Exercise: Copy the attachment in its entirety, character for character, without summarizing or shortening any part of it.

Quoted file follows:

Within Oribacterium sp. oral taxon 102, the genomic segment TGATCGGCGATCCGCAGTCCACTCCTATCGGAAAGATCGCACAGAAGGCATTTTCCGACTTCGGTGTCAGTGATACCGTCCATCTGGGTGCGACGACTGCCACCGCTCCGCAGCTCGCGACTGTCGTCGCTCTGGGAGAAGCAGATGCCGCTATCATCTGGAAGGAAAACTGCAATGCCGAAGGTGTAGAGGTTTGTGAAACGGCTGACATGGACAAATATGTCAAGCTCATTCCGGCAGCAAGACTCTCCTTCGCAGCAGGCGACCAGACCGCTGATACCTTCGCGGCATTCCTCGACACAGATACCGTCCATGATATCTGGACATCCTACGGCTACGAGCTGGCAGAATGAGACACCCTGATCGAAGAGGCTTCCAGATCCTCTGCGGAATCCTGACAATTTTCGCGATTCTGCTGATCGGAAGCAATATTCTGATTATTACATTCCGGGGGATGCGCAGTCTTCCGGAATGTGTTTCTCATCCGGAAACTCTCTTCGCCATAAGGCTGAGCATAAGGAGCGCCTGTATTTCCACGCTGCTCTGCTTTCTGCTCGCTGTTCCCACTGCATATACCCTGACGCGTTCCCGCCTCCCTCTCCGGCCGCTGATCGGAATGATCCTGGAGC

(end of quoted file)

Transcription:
Within Oribacterium sp. oral taxon 102, the genomic segment TGATCGGCGATCCGCAGTCCACTCCTATCGGAAAGATCGCACAGAAGGCATTTTCCGACTTCGGTGTCAGTGATACCGTCCATCTGGGTGCGACGACTGCCACCGCTCCGCAGCTCGCGACTGTCGTCGCTCTGGGAGAAGCAGATGCCGCTATCATCTGGAAGGAAAACTGCAATGCCGAAGGTGTAGAGGTTTGTGAAACGGCTGACATGGACAAATATGTCAAGCTCATTCCGGCAGCAAGACTCTCCTTCGCAGCAGGCGACCAGACCGCTGATACCTTCGCGGCATTCCTCGACACAGATACCGTCCATGATATCTGGACATCCTACGGCTACGAGCTGGCAGAATGAGACACCCTGATCGAAGAGGCTTCCAGATCCTCTGCGGAATCCTGACAATTTTCGCGATTCTGCTGATCGGAAGCAATATTCTGATTATTACATTCCGGGGGATGCGCAGTCTTCCGGAATGTGTTTCTCATCCGGAAACTCTCTTCGCCATAAGGCTGAGCATAAGGAGCGCCTGTATTTCCACGCTGCTCTGCTTTCTGCTCGCTGTTCCCACTGCATATACCCTGACGCGTTCCCGCCTCCCTCTCCGGCCGCTGATCGGAATGATCCTGGAGC